Some of you may be thinking "That's not hard. Heck, I've been feeding myself on $4 per day since I left home!" And frankly, you'd be right. That's $210 dollars per month, which is pretty rich for one person's food budget, except maybe in an area with a remarkably high cost of living (NYC, for one).
Unfortunately, a lot of the comments, in the true fashion of internet trolls, have resorted to name calling and attacking the writer for this. When Ms. Schneider wrote about using a leftover Rotisserie Chicken Carcass to make homemade chicken soup, the attacks began right off the top. The first guy, "greg", thinks he can write a book on what's wrong with Schneider's posts and believes himself to be an expert on what poor people can't afford (ding! Stuff White People like, #62!).
Then there's "marissa" who sounds like daddy didn't hug her enough when she was little. The Irony Police will be probably be knocking on her door soon for calling Schneider a "pretentious asshole" after calling her a "fucktard" and still attempts to take the high road.
This isn't the first time the Internets were outraged at what well-to-do journalists called a tight budget. This article from two years ago on CBS told users how they could put together a spaghetti dinner with a tossed salad and dessert on a shoestring "recession budget" of... $35.00. Or another article on 20-something hipsters who's post-graduate degrees in poetry (seriously) aren't giving them good job prospects, and they're using their taxpayer funded food stamp money to buy Free-Range-Grass-Fed-Organically-Grown-Cruelty-Free-Vegan top dollar groceries from Whole Foods. (hat tip to my sister for the link)
I can understand the indignation. When people read these articles, it brings up images about some Trust Fund Baby who's woefully relaying the tale of how she had to sell the vacation home Vail, CO in order to keep the one Santa Monica. The recession is soooooooo cruel! Meanwhile the guy mowing her lawn is using his $50/day wage to provided food for his three kids.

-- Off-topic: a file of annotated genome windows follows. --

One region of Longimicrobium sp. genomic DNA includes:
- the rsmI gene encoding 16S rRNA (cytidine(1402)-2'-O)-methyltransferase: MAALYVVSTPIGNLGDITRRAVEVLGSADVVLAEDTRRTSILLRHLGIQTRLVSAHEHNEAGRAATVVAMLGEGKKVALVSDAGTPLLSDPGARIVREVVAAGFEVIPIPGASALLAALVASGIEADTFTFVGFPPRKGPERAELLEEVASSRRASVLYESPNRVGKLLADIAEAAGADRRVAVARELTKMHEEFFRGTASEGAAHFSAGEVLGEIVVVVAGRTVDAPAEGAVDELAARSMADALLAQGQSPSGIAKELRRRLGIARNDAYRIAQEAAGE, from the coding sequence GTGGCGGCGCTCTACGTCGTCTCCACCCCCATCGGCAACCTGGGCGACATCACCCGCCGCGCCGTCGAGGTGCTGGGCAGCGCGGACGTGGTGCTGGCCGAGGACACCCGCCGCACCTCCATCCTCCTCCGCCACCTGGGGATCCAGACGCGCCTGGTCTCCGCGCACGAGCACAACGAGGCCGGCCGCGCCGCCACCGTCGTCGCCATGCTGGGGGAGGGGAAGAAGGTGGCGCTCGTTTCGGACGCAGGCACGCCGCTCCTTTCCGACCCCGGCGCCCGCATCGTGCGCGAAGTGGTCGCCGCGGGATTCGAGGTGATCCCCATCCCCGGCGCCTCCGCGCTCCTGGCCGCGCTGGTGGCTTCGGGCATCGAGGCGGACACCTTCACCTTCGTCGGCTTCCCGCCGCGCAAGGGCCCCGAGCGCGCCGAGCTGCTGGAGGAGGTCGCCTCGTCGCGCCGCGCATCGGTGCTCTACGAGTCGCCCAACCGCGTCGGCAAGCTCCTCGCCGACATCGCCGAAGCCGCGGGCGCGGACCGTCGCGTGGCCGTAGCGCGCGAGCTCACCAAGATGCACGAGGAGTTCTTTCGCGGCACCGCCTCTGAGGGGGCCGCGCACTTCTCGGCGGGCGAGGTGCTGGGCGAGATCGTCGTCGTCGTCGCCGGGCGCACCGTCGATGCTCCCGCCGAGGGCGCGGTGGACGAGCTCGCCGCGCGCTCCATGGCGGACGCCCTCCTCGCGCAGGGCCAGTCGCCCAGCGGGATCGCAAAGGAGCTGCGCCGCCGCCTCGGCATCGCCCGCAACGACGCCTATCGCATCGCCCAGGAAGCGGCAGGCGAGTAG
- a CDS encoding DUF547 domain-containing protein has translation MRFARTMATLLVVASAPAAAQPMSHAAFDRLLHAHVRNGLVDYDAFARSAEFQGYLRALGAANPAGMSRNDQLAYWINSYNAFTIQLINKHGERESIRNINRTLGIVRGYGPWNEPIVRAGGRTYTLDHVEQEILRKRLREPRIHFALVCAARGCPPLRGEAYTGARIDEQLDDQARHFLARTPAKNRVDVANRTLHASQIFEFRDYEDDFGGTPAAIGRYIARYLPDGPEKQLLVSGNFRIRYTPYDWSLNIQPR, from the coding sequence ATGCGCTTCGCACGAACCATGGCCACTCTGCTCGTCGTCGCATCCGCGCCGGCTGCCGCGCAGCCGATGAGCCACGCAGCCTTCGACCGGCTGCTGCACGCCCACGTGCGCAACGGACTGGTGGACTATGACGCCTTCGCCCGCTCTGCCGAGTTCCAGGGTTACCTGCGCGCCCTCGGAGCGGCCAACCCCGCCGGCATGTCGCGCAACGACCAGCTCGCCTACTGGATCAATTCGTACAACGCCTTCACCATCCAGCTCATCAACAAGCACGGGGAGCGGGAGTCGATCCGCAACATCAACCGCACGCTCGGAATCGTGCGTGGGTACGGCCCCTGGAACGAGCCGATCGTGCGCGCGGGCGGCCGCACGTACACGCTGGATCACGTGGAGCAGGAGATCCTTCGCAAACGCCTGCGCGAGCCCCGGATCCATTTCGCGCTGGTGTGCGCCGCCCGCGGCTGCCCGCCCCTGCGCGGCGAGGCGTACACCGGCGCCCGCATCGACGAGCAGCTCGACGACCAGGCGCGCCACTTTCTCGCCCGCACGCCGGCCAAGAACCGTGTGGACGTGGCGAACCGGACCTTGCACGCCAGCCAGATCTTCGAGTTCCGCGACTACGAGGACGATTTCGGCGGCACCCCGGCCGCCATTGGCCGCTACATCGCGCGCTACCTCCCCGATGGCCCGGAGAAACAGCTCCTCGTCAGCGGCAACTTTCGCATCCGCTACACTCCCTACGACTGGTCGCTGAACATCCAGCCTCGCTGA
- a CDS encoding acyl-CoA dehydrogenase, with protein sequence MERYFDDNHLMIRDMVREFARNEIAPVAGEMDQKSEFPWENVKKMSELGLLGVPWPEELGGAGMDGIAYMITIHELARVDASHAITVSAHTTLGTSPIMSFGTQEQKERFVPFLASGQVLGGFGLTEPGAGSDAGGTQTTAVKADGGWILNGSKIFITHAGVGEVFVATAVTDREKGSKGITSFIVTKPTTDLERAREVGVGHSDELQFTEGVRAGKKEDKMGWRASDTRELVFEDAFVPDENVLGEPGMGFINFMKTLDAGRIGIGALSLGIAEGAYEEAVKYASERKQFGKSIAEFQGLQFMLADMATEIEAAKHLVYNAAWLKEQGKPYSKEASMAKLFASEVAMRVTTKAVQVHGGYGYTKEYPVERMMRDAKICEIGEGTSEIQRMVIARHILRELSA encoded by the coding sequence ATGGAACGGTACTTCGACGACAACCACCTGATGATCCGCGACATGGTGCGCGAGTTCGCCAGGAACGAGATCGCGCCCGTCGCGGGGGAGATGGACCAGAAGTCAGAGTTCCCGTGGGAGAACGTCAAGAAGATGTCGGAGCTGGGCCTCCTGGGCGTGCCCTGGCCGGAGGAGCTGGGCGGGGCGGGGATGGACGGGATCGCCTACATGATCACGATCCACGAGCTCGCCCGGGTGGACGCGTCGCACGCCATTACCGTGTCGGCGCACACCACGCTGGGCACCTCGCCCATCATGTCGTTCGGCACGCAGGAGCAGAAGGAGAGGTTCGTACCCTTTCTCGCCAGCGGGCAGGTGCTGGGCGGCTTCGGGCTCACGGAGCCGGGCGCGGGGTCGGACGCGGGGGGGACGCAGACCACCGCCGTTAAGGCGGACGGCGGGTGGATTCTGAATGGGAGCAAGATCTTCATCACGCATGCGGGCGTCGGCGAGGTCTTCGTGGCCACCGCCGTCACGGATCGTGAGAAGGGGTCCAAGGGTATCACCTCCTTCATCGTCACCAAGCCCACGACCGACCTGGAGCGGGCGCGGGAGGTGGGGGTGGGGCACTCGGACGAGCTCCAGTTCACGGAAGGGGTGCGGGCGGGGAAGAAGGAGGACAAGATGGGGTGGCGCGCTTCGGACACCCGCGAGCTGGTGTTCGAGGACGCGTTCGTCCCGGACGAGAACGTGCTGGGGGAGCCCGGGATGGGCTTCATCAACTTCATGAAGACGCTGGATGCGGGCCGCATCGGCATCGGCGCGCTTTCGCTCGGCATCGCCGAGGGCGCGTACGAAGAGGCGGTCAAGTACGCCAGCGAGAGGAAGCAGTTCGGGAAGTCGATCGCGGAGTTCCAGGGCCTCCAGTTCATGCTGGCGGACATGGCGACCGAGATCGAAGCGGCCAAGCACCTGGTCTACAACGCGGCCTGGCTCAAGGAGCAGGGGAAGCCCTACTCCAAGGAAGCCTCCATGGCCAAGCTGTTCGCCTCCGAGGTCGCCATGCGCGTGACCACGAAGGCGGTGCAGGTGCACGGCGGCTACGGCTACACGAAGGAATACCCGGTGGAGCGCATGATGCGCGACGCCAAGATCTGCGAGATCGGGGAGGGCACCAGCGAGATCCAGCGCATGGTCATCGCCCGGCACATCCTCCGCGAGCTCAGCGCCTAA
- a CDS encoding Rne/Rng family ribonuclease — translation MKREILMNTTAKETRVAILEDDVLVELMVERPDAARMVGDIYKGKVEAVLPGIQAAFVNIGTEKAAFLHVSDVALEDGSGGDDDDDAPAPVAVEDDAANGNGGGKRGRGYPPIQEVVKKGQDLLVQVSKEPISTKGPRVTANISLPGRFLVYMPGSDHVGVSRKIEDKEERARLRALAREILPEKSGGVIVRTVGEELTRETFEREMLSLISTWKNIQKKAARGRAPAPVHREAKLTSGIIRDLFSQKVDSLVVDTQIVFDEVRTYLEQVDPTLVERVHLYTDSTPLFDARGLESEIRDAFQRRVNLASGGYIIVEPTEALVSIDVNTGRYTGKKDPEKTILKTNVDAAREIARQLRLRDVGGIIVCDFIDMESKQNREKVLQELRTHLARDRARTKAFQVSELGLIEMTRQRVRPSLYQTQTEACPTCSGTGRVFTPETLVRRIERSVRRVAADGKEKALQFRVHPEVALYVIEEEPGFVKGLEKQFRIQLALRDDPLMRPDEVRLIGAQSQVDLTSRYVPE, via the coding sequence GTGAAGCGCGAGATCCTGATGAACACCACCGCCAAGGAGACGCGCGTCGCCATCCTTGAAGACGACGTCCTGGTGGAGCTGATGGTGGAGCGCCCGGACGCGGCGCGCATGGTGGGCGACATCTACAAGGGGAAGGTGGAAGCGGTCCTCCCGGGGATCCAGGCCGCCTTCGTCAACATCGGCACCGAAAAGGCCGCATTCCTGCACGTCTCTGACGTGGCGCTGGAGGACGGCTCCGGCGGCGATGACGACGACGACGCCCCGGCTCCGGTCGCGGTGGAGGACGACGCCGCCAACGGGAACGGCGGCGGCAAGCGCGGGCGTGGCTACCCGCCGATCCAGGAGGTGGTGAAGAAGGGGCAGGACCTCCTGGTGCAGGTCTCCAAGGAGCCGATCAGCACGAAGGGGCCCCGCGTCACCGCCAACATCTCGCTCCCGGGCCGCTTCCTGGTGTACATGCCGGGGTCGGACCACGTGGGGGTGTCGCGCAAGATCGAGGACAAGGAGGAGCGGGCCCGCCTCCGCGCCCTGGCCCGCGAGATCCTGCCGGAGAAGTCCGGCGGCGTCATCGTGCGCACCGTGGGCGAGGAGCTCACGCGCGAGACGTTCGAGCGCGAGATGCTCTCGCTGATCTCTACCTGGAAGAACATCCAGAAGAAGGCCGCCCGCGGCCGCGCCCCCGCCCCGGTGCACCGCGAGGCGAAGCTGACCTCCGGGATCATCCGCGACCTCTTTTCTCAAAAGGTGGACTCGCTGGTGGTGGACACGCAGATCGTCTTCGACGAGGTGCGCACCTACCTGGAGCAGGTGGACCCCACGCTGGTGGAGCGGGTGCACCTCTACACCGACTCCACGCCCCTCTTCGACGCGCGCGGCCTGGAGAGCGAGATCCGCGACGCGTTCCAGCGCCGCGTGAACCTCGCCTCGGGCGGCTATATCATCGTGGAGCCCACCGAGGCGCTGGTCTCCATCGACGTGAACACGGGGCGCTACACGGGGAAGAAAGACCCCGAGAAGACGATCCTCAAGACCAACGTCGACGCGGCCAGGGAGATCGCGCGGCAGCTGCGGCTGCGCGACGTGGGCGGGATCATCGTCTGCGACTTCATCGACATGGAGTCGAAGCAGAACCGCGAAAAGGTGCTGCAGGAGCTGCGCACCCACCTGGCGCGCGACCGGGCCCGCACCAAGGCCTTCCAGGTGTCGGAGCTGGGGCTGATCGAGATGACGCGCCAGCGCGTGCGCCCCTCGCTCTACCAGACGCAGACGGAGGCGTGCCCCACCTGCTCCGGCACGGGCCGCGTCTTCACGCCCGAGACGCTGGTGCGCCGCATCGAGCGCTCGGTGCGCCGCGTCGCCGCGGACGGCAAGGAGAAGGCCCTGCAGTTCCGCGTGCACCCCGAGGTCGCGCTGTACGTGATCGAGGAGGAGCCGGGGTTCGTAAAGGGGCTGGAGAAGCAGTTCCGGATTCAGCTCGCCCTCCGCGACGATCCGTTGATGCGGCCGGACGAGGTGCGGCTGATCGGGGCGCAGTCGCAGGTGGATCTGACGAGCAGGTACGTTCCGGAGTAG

The commenters raise some good points (rotisserie chicken wouldn't be available to be purchased via Food Stamps, for one thing), but generally need to chill the hell out, a point not lost on other contributors to the al-dente blog.
Here's my only real conclusions on the matter:
- Eating well on $7/day is not terribly difficult.
- The spirit of United Way's Challenge, I think, is to replicate the challenge of living on Food Stamps, so I think the restrictions of not buying things you couldn't via Food Stamps is a good idea.
- This is not a "living in grinding poverty" challenge, and I have several friends who were or are currently on Gov't nutritional assistance and they have a working vehicle, even if it is a little beat up. If Ms. Schneider uses a car to go grocery shopping, let that one slide.
- Tracy Schneider may very well be what is described as a Bohemian Bourgeois. For the rest of us, it is OK to roll our eyes or even snicker at those that have to totally rethink their grocery shopping and eating habbits to fit them within a budget that a lot of us might consider to be lavish.
- Name calling and making personal attacks are NOT ok, and it does nothing except make yourself feel like a bigshot, while everyone else feels embarrased for you. Maybe you should slide over to the message boards at Fark or 4Chan. You'll fit right in. Or maybe get eaten alive by some professional grade trolls.
- Yeah, give me a jar of Prego, some Barilla pasta, a bag o' salad greens, and some Yoplait, and I could recreate that $35 recession budget meal (*snicker*) for about eight bucks. Some of you tightwad superstars can certainly do it for less.
- Just because you're on Food Stamps, it doesn't mean your diet should move to ramen, Bar-S hot dogs, Hormel Chili, and Wonderbread. If you can still eat Whole Foods groceries on Food Stamps, then that's great! I'm glad to see you're doing OK, but the next time you try to get sympathy from me by complaining about how poor you are, I am totally permitted to give you a swift kick in the ass for bitching about it.
As for me, I just used my budget from last year to calculate how much per month I spent on groceries last year. It averaged to about $154 per month, or $5.10/day, which isn't bad. Some explanation on this this number:
- It includes non-food household products, such as toothpaste, deoderant, soap, etc.
- I also filled up a pantry with canned goods, and my freezer has filled up nicely on this $5/day.
- I do my grocery shopping locally (there's a grocery store in town about a mile away, the nearest Wal-Mart is about 40 miles away).
- The United Way's challenge stipulated you had to pay for breakfast lunch and dinner. A lot of times, I skip breakfast, so for me, it's probably closer to something like 2.2 meals per day, not three.
- I try hard to avoid most instant and microwaveable over-processed foods, opting for fresh produce, dairy, and meat; but a can of chili or a Totino's Pizza still slips in now and then.
- If I started with a totally empty pantry and fridge and ended them the same, I could feed myself on... I guess...$4/day.
As for buying fancy stuff, I just try and keep it fresh. I still have a can of Chef Boyardee ravioli in the pantry that has a use-by date of November 2008. As long as I possess this unopened can of bland pseudo-food, I know that I'm winning the nutritional war in the Kitchen.
Eat well, and keep it civil, folks!